60 years later, what’s changed? Then, as now, an Old Etonian sits in Downing Street. Then, as now, Labour are badly riven between left and right, with their last stay in government widely believed – by their activists at least – to have been a disappointment. Then as now, few commentators seriously believe the Tories will be out of power any time soon.

But as for a property-owning democracy? That’s going less well.

When Eden won in 1955, around a third of people owned their own homes. By the time the Conservative government gave way to Harold Wilson in 1964, 42 per cent of households were owner-occupiers.

That kicked off a long period – from the mid-50s right until the fall of the Berlin Wall – in which home ownership increased, before staying roughly flat at 70 per cent of the population from 1991 to 2001.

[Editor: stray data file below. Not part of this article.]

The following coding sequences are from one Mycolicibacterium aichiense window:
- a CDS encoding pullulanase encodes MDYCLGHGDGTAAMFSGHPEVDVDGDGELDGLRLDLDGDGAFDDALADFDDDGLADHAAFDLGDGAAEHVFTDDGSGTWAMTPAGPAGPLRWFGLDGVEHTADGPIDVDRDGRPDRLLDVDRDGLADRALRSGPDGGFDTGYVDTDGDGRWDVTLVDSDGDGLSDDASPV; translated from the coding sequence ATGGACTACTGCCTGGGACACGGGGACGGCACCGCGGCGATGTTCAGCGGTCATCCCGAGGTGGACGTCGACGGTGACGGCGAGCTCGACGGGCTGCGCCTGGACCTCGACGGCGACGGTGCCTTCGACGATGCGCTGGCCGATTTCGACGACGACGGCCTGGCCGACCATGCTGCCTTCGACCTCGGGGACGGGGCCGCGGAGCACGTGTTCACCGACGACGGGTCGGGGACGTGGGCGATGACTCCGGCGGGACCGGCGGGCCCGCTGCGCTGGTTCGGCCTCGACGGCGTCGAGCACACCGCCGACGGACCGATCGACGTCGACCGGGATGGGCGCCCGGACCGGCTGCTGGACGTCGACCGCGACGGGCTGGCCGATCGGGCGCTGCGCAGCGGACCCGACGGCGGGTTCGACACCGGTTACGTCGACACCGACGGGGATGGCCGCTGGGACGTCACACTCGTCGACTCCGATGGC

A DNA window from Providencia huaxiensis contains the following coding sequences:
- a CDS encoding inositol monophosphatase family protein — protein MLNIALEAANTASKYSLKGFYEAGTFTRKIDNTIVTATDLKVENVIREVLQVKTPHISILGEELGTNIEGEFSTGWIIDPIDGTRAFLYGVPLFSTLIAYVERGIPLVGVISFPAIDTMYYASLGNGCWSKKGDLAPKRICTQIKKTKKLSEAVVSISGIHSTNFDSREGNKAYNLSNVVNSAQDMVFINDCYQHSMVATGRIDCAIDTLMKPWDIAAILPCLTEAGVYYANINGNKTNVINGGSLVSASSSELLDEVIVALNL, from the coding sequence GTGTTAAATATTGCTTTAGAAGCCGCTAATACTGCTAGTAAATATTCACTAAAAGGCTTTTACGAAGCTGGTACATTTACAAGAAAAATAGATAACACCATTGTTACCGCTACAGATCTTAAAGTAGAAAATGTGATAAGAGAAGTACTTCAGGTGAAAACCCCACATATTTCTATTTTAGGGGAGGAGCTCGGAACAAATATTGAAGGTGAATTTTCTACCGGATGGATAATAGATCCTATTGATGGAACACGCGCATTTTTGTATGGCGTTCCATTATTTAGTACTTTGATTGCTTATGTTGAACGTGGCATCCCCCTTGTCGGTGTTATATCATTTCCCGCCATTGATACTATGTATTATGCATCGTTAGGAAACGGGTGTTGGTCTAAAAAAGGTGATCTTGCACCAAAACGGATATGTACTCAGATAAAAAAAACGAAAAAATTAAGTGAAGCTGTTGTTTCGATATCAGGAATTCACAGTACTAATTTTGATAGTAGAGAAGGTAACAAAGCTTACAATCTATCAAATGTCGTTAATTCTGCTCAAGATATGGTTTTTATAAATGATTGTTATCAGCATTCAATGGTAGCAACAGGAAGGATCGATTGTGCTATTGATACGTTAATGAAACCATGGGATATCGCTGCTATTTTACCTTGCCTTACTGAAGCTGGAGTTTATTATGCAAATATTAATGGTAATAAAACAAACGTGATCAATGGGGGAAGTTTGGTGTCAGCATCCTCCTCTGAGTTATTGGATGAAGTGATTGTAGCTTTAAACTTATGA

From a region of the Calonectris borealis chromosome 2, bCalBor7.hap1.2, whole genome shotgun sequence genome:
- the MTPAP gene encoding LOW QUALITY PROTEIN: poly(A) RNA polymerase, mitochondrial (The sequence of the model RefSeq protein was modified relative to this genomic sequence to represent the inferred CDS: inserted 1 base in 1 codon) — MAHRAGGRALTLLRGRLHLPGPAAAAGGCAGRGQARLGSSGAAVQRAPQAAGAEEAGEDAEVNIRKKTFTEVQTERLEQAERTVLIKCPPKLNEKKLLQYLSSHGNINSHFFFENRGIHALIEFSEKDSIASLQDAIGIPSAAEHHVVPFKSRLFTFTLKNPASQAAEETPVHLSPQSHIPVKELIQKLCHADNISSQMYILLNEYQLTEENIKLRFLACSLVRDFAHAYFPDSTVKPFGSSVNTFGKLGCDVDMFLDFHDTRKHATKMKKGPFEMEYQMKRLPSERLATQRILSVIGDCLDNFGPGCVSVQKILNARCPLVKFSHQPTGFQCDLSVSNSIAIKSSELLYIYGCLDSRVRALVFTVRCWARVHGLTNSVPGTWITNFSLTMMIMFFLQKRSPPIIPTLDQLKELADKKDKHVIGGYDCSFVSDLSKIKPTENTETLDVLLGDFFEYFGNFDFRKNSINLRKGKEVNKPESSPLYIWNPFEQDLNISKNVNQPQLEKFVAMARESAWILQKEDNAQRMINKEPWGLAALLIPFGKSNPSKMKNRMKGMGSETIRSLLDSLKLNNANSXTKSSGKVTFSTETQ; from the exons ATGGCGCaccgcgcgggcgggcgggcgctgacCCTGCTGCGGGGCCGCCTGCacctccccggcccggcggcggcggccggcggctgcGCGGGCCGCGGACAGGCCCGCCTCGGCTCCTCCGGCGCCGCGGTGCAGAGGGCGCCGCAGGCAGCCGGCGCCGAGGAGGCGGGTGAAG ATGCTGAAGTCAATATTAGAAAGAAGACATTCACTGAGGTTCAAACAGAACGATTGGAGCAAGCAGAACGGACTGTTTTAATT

But over the course of the next decade, for the first time in over a hundred years, the proportion of owner-occupiers went to into reverse. Just 64 percent of households were owner-occupier in 2011. No-one seriously believes that number will have gone anywhere other than down by the time of the next census in 2021. Most troublingly, in London – which, for the most part, gives us a fairly accurate idea of what the demographics of Britain as a whole will be in 30 years’ time – more than half of households are now renters.

What’s gone wrong?

In short, property prices have shot out of reach of increasing numbers of people. The British housing market increasingly gets a failing grade at “Social Contract 101”: could someone, without a backstop of parental or family capital, entering the workforce today, working full-time, seriously hope to retire in 50 years in their own home with their mortgage paid off?

It’s useful to compare and contrast the policy levers of those two Old Etonians, Eden and Cameron. Cameron, so far, has favoured demand-side solutions: Help to Buy and the new Help to Buy ISA.